On February 1, 1968, defendants moved for a suspensive appeal "from that certain judgment rendered in this cause on the 18th day of January, 1968." It is also stated in the petition for appeal; that "The judgment desired to be appealed from is a judgment dismissing a rule for a new trial." However, the order of appeal declares that the defendants "* * * be and they are hereby granted a suspensive appeal from the judgment rendered in the above entitled and numbered cause * * * upon his (sic) furnishing bond * * * conditioned as the law directs * * *" in the amount of $161,765.00.

A suspensive appeal bond, conformably with the order signed by the judge, in the sum of $161,765.00 was filed on February 1, 1968. This bond was signed by Iddo Pittman, Jr., as surety. Plaintiff later questioned the genuineness of the signature of the surety on the bond and, on February 7, 1968, another appeal bond for the same amount was filed with Aetna Casualty and Surety Company as surety.

On February 29, 1968, plaintiff filed a motion in the district court to declare the judgment executory, averring that no written request for notice of an interlocutory judgment or order had been filed in the record by defendants, and hence under Article 2123, paragraph 2 of the Code of Civil Procedure, the suspensive appeal was not taken within fifteen days of the judgment or order.

Thereafter, on March 22, 1968, plaintiff filed a motion to dismiss the appeal in the Court of Appeal on the ground that the appeal was not timely taken.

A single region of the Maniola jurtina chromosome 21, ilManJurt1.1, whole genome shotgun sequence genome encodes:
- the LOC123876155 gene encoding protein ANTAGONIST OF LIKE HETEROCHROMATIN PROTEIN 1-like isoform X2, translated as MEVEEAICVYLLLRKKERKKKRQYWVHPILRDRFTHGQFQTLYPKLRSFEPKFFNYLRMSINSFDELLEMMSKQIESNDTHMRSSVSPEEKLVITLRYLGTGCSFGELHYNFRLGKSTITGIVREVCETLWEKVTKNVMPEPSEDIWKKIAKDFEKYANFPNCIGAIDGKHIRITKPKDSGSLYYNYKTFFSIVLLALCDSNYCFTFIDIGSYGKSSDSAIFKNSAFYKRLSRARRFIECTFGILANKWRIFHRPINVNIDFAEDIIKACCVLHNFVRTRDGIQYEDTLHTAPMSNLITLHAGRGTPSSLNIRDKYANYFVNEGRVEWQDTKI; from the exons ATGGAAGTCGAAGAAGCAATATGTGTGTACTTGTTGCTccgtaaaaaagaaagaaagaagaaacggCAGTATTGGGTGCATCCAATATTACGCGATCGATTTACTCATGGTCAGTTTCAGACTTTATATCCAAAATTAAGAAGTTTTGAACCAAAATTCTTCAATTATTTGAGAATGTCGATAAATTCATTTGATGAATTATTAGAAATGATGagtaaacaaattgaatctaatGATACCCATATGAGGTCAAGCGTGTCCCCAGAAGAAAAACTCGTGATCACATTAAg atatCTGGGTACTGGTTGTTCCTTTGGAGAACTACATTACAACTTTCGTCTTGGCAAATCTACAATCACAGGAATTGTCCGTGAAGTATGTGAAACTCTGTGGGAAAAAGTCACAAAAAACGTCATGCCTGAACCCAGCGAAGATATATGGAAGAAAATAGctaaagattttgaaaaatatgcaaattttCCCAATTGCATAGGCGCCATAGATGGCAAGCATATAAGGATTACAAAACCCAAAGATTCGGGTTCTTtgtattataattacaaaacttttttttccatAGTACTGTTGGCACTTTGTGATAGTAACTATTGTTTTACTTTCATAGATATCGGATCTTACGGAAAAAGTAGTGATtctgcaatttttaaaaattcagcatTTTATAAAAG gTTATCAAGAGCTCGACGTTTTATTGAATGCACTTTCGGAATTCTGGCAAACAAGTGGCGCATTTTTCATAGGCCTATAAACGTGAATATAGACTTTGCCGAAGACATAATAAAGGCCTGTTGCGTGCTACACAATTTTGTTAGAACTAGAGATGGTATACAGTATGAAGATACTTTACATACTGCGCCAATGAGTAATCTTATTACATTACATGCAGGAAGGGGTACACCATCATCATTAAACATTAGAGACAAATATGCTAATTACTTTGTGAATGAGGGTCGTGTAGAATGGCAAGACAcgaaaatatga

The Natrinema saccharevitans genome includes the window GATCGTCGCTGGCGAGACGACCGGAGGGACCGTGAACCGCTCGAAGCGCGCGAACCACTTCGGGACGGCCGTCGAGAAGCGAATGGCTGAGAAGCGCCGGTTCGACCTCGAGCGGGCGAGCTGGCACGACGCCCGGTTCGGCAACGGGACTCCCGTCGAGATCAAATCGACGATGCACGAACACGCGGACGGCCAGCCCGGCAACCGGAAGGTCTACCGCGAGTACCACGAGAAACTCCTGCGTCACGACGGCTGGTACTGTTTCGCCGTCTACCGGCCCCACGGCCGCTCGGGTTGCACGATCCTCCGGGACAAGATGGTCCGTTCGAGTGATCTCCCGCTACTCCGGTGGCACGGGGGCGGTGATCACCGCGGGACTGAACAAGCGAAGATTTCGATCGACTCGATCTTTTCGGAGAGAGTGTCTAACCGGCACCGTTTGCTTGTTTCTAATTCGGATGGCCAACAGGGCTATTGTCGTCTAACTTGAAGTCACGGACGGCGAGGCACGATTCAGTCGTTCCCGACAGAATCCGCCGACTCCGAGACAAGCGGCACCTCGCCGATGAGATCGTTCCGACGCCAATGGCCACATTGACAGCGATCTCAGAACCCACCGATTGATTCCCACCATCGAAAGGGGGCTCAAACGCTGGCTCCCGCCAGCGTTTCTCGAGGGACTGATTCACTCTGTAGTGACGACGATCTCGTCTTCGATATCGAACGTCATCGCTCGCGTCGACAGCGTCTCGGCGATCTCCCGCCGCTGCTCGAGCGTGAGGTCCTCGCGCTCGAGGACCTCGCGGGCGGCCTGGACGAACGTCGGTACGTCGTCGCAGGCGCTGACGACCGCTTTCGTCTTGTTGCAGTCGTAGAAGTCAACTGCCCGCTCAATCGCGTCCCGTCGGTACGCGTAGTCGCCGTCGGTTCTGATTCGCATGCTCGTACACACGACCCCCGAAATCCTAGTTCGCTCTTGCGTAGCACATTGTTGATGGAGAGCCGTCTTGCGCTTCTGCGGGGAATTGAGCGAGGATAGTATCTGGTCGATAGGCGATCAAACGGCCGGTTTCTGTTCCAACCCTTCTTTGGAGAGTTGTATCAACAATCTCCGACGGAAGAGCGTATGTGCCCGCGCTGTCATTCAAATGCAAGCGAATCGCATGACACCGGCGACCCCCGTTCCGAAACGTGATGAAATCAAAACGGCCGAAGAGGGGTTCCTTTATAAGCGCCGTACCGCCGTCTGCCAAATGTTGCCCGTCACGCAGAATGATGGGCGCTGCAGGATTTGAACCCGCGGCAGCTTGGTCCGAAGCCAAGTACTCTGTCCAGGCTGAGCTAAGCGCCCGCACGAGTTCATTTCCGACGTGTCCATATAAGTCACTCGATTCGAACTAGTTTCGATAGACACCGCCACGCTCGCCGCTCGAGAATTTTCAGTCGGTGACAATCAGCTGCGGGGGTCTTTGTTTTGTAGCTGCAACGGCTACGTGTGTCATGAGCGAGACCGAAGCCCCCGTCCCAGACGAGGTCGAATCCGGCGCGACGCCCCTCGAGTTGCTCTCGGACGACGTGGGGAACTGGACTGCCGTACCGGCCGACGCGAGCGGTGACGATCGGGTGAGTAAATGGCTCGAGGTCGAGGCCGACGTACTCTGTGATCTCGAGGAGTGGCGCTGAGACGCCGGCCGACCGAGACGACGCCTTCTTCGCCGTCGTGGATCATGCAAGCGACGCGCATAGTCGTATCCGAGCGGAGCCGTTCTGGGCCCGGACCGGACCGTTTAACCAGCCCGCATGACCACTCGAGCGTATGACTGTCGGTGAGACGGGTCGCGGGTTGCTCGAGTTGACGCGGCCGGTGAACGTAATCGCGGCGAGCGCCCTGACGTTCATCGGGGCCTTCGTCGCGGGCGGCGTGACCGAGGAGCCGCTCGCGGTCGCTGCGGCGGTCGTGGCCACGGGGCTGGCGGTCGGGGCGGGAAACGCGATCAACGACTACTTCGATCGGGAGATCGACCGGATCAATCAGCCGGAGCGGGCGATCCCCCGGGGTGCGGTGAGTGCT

As stated heretofore, when the appeal was heard on this motion to dismiss, the Court of Appeal dismissed the suspensive appeal, ex proprio motu, on the ground that it was taken from the order denying the motion for a new trial. In thus concluding, the appellate court placed emphasis not only on the hereinabove quoted portion of the motion for appeal, but also on the language contained in the preamble of the appeal bond stating that "* * * judgment has been rendered by the Twenty-first Judicial District Court of Louisiana, for the Parish of Tangipahoa, in the above entitled and numbered cause on a rule for a new trial, which judgment was adverse to the defendants * * *."

Defendants contend that, while some of the recitals of the petition for appeal may be ambiguous, (it being conceded that the date given is January 18, 1968, the date of the signing of the judgment refusing a new trial), the language used is merely indvertent or clerical, and is in no way misleading. Counsel declare that the intent to appeal from the judgment of September 12, 1968 is clearly manifested by the order signed by the trial judge which fixes the amount of the bond in the sum of $161,765.00 and that plaintiff's counsel well understood the import of the appeal for they answered the appeal requesting an increase of the award and also filed a brief on the merits of the case.